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According to Amsterdam researchers, young women who are at increased risk of breast cancer and ovarian cancer due to genetic mutations can continue to use birth control pills safely until they are about 25 years old.
Next, it is important that they are properly informed about their particular condition, the scientists of the Netherlands Cancer Institute (NKI) recommended.
Both harmful and beneficial effects
The use of oral contraceptives has unfavorable and beneficial effects: the risk of developing breast cancer increases by almost a quarter, while the risk of ovarian and uterine cancer decreases by half. Until now, it wasn’t clear what the wisdom would be for women who have a mutation in their genes called BRCA1 or BRCA2. These abnormalities cause 5 to 10 percent of all breast cancer cases, according to previous studies. About 70 percent of women with these mutations develop breast cancer at some point in their lives. The chance of developing ovarian cancer is 35 to 45 percent with BRCA1 and 10 to 20 percent with BRCA2.
The study now shows that oral contraceptive use has little effect on cancer risk in teens and young adults. In the long term, the beneficial effects are stronger: The pill prevents more cases of cancer in the high-risk group than it causes them. The situation is different for women aged 25-30 years: the risk of developing breast cancer increases even more, while the protective effect against ovarian and uterine cancer occurs only later.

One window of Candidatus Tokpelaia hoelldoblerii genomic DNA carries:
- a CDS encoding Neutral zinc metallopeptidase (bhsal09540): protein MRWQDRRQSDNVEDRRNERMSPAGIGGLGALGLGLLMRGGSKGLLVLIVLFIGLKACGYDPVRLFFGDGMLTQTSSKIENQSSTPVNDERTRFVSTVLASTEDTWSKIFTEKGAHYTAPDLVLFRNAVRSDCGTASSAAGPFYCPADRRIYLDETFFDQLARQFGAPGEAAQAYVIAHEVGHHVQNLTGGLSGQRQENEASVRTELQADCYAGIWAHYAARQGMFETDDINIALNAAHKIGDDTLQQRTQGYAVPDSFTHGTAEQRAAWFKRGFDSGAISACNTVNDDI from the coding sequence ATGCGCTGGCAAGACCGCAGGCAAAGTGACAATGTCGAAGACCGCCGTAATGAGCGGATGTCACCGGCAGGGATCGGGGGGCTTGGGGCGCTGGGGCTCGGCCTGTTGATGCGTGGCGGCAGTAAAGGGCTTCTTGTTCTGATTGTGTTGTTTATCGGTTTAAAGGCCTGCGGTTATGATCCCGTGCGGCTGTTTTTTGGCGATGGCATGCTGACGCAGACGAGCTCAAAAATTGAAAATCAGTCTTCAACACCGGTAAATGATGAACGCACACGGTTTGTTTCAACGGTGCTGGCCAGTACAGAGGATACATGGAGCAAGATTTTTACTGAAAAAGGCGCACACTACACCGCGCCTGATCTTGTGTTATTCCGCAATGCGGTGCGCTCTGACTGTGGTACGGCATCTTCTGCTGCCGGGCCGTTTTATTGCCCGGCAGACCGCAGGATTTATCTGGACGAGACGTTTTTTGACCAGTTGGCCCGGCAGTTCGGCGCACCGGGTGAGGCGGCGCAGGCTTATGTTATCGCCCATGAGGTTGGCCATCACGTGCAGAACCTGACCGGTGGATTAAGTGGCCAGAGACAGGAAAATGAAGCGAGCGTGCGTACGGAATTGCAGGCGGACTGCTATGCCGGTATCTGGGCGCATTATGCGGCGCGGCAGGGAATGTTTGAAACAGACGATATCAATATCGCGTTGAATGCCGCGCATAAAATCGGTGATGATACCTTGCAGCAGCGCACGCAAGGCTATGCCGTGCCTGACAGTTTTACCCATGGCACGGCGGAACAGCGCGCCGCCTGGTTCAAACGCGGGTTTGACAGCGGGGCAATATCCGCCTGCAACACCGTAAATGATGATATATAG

Women with a BRCA mutation
Therefore, women with a BRCA mutation have to make a decision, according to Anthony van Leeuwenhoek, of whom the NKI is affiliated. “Do they think an increased risk of cancer in the short term is acceptable, given the benefits of the contraceptive pill and their already high cancer risk, or do they want to avoid increasing the risk by switching to non-hormonal contraceptives, such as condoms or a contraceptive method? Is it hormonal?
Due to the high risk, the breasts and/or ovaries of many women with BRCA are removed as a precaution. As a result, the risks of birth control pills also change dramatically. For example, there is no longer an increased risk of developing breast cancer after a prophylactic mastectomy.
After prophylactic ovarian removal, the benefits of birth control pills largely disappear. “The more effective the preventative surgery, the worse the effect of previous birth control pill use. This is because birth control pill use still leads to more breast cancer, while ovarian cancer prevention is little or no. In the Scientific Journal of the National Cancer Institute.
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